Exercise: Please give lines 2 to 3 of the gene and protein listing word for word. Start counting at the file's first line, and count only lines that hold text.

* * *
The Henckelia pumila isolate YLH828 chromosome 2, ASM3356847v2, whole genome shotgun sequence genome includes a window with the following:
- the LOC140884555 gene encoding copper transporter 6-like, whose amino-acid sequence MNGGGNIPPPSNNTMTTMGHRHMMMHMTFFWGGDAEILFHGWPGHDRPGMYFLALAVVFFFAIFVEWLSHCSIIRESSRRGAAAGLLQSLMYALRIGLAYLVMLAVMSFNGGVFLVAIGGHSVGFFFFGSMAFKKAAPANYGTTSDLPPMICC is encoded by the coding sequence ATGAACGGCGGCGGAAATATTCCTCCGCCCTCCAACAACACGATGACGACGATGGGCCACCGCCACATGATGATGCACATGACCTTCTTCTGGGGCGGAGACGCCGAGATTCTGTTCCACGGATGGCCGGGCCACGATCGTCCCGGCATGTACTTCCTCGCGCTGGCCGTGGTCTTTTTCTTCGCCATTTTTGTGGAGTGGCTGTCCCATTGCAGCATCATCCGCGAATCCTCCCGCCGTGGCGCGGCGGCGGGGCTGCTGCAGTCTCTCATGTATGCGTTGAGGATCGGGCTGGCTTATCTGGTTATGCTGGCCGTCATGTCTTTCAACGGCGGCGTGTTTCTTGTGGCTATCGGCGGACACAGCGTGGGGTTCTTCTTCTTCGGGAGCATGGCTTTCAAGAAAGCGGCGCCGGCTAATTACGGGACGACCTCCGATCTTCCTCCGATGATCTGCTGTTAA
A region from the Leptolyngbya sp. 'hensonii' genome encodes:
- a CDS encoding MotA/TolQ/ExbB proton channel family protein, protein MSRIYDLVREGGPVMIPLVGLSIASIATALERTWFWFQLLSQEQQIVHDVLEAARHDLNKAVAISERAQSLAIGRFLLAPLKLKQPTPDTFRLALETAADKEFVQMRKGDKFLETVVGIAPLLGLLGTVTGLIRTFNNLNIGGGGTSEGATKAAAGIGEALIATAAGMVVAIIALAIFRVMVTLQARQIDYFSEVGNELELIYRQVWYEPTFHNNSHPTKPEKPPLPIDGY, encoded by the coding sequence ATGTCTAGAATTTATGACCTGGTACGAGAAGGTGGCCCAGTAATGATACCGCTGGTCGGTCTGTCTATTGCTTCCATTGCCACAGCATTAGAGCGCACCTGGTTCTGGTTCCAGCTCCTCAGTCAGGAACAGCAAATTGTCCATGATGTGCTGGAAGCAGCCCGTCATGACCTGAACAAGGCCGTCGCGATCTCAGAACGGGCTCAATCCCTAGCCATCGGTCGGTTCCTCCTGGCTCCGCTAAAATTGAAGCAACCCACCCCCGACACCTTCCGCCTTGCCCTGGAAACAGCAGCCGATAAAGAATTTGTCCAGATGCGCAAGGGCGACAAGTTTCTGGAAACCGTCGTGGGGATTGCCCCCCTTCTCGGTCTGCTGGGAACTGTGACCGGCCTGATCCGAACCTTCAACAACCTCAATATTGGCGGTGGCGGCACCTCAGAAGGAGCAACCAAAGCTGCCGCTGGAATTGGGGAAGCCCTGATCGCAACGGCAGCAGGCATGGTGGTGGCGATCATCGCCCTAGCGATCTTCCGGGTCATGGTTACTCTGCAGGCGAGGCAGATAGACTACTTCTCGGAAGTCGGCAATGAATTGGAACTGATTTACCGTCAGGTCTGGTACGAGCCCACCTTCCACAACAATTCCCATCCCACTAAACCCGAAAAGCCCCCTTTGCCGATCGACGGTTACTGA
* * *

- the LOC140884555 gene encoding copper transporter 6-like, whose amino-acid sequence MNGGGNIPPPSNNTMTTMGHRHMMMHMTFFWGGDAEILFHGWPGHDRPGMYFLALAVVFFFAIFVEWLSHCSIIRESSRRGAAAGLLQSLMYALRIGLAYLVMLAVMSFNGGVFLVAIGGHSVGFFFFGSMAFKKAAPANYGTTSDLPPMICC is encoded by the coding sequence ATGAACGGCGGCGGAAATATTCCTCCGCCCTCCAACAACACGATGACGACGATGGGCCACCGCCACATGATGATGCACATGACCTTCTTCTGGGGCGGAGACGCCGAGATTCTGTTCCACGGATGGCCGGGCCACGATCGTCCCGGCATGTACTTCCTCGCGCTGGCCGTGGTCTTTTTCTTCGCCATTTTTGTGGAGTGGCTGTCCCATTGCAGCATCATCCGCGAATCCTCCCGCCGTGGCGCGGCGGCGGGGCTGCTGCAGTCTCTCATGTATGCGTTGAGGATCGGGCTGGCTTATCTGGTTATGCTGGCCGTCATGTCTTTCAACGGCGGCGTGTTTCTTGTGGCTATCGGCGGACACAGCGTGGGGTTCTTCTTCTTCGGGAGCATGGCTTTCAAGAAAGCGGCGCCGGCTAATTACGGGACGACCTCCGATCTTCCTCCGATGATCTGCTGTTAA
A region from the Leptolyngbya sp. 'hensonii' genome encodes: